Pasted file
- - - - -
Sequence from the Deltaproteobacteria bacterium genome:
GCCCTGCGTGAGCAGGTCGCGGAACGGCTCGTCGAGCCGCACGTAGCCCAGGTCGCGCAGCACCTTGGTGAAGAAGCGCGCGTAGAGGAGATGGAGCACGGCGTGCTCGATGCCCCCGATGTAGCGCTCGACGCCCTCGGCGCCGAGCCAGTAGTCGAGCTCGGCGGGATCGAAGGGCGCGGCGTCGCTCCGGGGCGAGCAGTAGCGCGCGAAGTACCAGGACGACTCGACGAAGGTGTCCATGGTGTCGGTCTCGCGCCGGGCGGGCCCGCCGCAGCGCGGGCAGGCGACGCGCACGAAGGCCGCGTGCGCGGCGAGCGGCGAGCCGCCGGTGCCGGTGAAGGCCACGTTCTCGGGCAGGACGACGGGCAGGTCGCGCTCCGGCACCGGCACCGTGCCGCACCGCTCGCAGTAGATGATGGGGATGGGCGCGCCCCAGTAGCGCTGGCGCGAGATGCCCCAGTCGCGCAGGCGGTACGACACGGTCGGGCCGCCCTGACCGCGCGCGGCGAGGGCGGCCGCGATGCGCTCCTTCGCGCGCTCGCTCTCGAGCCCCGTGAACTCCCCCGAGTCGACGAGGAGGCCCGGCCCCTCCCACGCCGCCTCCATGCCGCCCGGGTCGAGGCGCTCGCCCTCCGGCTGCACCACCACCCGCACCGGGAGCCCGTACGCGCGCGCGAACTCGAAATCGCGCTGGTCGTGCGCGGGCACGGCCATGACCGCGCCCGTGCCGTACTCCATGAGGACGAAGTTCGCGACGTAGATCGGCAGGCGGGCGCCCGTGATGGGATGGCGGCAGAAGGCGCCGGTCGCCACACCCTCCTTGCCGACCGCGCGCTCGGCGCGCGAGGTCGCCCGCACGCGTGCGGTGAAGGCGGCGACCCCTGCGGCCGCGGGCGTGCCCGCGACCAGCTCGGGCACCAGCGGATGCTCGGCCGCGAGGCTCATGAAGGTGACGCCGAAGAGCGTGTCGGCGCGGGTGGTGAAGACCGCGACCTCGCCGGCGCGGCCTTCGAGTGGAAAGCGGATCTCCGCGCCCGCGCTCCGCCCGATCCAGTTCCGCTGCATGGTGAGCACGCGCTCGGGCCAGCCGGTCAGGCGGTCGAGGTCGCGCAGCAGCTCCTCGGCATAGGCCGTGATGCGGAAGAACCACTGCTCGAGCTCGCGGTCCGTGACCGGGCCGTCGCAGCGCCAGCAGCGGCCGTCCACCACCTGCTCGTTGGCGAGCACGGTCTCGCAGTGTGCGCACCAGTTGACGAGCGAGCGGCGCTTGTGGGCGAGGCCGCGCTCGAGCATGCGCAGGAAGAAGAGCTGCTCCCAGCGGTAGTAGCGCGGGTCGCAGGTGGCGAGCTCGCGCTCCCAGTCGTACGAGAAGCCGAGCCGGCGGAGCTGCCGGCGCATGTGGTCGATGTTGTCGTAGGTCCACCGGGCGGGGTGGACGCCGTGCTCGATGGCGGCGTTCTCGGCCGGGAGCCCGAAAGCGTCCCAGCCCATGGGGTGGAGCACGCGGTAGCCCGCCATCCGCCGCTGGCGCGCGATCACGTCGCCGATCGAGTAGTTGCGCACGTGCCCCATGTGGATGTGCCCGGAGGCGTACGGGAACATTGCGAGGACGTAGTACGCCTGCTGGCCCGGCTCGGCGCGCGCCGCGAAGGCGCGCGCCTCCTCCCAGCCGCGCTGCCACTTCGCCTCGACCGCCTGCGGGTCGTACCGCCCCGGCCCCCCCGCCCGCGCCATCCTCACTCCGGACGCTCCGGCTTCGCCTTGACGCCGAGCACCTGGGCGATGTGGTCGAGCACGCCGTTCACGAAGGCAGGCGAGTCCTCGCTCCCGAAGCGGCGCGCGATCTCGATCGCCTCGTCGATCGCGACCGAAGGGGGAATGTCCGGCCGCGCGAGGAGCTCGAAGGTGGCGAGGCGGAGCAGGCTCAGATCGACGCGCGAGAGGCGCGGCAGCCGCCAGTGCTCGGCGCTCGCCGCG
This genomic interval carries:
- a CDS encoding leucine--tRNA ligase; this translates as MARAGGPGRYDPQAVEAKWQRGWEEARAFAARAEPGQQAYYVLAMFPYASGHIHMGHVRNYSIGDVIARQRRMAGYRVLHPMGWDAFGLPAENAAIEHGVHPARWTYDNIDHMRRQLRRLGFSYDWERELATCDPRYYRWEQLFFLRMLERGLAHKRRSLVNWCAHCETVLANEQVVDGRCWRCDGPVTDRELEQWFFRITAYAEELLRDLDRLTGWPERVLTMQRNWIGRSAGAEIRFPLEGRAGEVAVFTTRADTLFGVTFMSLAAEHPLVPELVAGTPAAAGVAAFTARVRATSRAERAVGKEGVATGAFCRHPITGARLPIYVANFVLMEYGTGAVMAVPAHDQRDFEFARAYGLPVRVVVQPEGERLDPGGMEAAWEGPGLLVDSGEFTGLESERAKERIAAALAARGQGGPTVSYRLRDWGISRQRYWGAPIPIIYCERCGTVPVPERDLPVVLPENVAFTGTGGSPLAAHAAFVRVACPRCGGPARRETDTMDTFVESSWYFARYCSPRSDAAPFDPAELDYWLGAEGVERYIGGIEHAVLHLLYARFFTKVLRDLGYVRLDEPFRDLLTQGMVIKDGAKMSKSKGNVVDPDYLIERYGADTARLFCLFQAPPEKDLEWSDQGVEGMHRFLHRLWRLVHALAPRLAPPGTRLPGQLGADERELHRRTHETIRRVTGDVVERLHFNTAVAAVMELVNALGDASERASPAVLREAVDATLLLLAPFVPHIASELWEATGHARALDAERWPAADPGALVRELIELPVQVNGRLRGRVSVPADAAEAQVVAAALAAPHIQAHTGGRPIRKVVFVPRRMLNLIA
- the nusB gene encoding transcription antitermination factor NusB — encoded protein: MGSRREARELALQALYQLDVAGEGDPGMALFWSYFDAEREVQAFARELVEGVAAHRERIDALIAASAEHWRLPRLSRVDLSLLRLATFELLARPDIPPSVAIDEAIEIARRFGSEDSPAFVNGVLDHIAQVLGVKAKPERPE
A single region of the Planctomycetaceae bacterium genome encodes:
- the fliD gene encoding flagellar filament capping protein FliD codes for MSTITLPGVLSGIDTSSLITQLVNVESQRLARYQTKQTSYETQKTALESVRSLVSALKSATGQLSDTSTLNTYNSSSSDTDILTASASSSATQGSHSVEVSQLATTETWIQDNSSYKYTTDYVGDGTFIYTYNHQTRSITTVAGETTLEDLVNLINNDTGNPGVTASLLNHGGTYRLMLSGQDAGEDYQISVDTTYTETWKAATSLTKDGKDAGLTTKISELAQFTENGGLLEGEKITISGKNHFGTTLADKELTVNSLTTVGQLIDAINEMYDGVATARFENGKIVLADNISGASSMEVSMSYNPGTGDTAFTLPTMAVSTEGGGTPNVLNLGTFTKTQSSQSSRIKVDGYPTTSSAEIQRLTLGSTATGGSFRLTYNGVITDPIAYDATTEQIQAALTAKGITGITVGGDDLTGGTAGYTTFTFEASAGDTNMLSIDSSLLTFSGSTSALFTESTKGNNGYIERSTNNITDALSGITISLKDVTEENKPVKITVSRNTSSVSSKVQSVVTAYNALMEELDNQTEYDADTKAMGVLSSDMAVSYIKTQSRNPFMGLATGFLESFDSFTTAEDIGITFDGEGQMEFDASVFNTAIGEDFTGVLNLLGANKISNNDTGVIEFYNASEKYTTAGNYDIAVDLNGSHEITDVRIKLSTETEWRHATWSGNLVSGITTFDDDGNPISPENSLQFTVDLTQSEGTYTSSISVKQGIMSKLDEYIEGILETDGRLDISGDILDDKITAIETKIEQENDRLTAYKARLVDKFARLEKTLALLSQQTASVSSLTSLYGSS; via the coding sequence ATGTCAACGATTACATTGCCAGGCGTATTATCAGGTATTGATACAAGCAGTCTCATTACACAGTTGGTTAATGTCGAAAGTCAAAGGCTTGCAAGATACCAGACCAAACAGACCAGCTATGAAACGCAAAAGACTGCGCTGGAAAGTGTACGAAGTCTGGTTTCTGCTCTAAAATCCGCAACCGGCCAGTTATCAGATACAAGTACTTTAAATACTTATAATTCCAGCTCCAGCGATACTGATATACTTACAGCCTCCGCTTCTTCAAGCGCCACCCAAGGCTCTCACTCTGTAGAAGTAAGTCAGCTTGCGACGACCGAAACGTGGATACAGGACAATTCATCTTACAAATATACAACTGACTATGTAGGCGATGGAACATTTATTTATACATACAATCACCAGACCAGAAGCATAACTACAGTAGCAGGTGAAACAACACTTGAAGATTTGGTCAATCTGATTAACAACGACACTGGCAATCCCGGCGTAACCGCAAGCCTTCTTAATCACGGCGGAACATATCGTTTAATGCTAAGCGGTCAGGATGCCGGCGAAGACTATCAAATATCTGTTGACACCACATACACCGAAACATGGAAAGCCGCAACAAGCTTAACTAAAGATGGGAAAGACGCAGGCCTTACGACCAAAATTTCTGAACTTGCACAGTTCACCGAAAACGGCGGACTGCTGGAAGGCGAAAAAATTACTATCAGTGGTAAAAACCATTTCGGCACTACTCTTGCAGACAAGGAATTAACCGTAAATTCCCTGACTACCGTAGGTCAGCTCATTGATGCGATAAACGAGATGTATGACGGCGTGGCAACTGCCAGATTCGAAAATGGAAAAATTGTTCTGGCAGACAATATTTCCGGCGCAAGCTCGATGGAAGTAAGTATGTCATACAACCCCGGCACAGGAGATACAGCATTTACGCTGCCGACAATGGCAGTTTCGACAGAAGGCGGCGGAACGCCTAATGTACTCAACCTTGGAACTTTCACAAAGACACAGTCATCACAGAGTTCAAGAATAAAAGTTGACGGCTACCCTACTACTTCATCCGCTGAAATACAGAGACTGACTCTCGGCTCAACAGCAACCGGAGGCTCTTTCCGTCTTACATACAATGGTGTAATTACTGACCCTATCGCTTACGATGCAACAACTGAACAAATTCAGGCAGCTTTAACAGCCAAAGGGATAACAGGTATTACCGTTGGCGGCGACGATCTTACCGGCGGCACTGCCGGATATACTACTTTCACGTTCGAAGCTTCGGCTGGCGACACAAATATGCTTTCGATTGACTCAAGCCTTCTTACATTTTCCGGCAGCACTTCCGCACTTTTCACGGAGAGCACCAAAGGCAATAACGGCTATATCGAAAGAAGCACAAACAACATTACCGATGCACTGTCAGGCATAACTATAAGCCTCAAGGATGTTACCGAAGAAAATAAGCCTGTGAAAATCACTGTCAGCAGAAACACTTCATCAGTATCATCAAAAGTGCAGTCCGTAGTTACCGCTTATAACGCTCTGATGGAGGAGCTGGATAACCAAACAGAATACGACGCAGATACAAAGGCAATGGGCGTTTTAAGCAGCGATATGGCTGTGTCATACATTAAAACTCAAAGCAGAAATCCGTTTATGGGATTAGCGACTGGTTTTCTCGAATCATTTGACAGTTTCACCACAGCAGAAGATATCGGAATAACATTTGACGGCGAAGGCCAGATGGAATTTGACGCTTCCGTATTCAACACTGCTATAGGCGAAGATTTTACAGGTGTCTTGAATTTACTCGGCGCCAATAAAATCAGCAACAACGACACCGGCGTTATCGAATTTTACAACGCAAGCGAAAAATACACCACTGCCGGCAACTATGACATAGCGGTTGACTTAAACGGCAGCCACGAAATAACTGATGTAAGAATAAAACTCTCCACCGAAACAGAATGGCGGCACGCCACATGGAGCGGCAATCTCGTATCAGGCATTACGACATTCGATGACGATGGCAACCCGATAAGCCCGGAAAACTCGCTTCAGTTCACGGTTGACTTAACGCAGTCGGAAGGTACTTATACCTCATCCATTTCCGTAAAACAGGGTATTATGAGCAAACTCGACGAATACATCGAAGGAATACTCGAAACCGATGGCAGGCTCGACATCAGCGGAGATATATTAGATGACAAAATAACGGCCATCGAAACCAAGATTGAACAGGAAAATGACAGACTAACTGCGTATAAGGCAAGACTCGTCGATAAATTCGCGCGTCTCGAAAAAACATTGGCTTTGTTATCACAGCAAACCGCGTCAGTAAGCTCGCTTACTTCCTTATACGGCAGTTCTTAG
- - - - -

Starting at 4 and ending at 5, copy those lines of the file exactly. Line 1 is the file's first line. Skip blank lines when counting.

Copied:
- a CDS encoding leucine--tRNA ligase; this translates as MARAGGPGRYDPQAVEAKWQRGWEEARAFAARAEPGQQAYYVLAMFPYASGHIHMGHVRNYSIGDVIARQRRMAGYRVLHPMGWDAFGLPAENAAIEHGVHPARWTYDNIDHMRRQLRRLGFSYDWERELATCDPRYYRWEQLFFLRMLERGLAHKRRSLVNWCAHCETVLANEQVVDGRCWRCDGPVTDRELEQWFFRITAYAEELLRDLDRLTGWPERVLTMQRNWIGRSAGAEIRFPLEGRAGEVAVFTTRADTLFGVTFMSLAAEHPLVPELVAGTPAAAGVAAFTARVRATSRAERAVGKEGVATGAFCRHPITGARLPIYVANFVLMEYGTGAVMAVPAHDQRDFEFARAYGLPVRVVVQPEGERLDPGGMEAAWEGPGLLVDSGEFTGLESERAKERIAAALAARGQGGPTVSYRLRDWGISRQRYWGAPIPIIYCERCGTVPVPERDLPVVLPENVAFTGTGGSPLAAHAAFVRVACPRCGGPARRETDTMDTFVESSWYFARYCSPRSDAAPFDPAELDYWLGAEGVERYIGGIEHAVLHLLYARFFTKVLRDLGYVRLDEPFRDLLTQGMVIKDGAKMSKSKGNVVDPDYLIERYGADTARLFCLFQAPPEKDLEWSDQGVEGMHRFLHRLWRLVHALAPRLAPPGTRLPGQLGADERELHRRTHETIRRVTGDVVERLHFNTAVAAVMELVNALGDASERASPAVLREAVDATLLLLAPFVPHIASELWEATGHARALDAERWPAADPGALVRELIELPVQVNGRLRGRVSVPADAAEAQVVAAALAAPHIQAHTGGRPIRKVVFVPRRMLNLIA
- the nusB gene encoding transcription antitermination factor NusB — encoded protein: MGSRREARELALQALYQLDVAGEGDPGMALFWSYFDAEREVQAFARELVEGVAAHRERIDALIAASAEHWRLPRLSRVDLSLLRLATFELLARPDIPPSVAIDEAIEIARRFGSEDSPAFVNGVLDHIAQVLGVKAKPERPE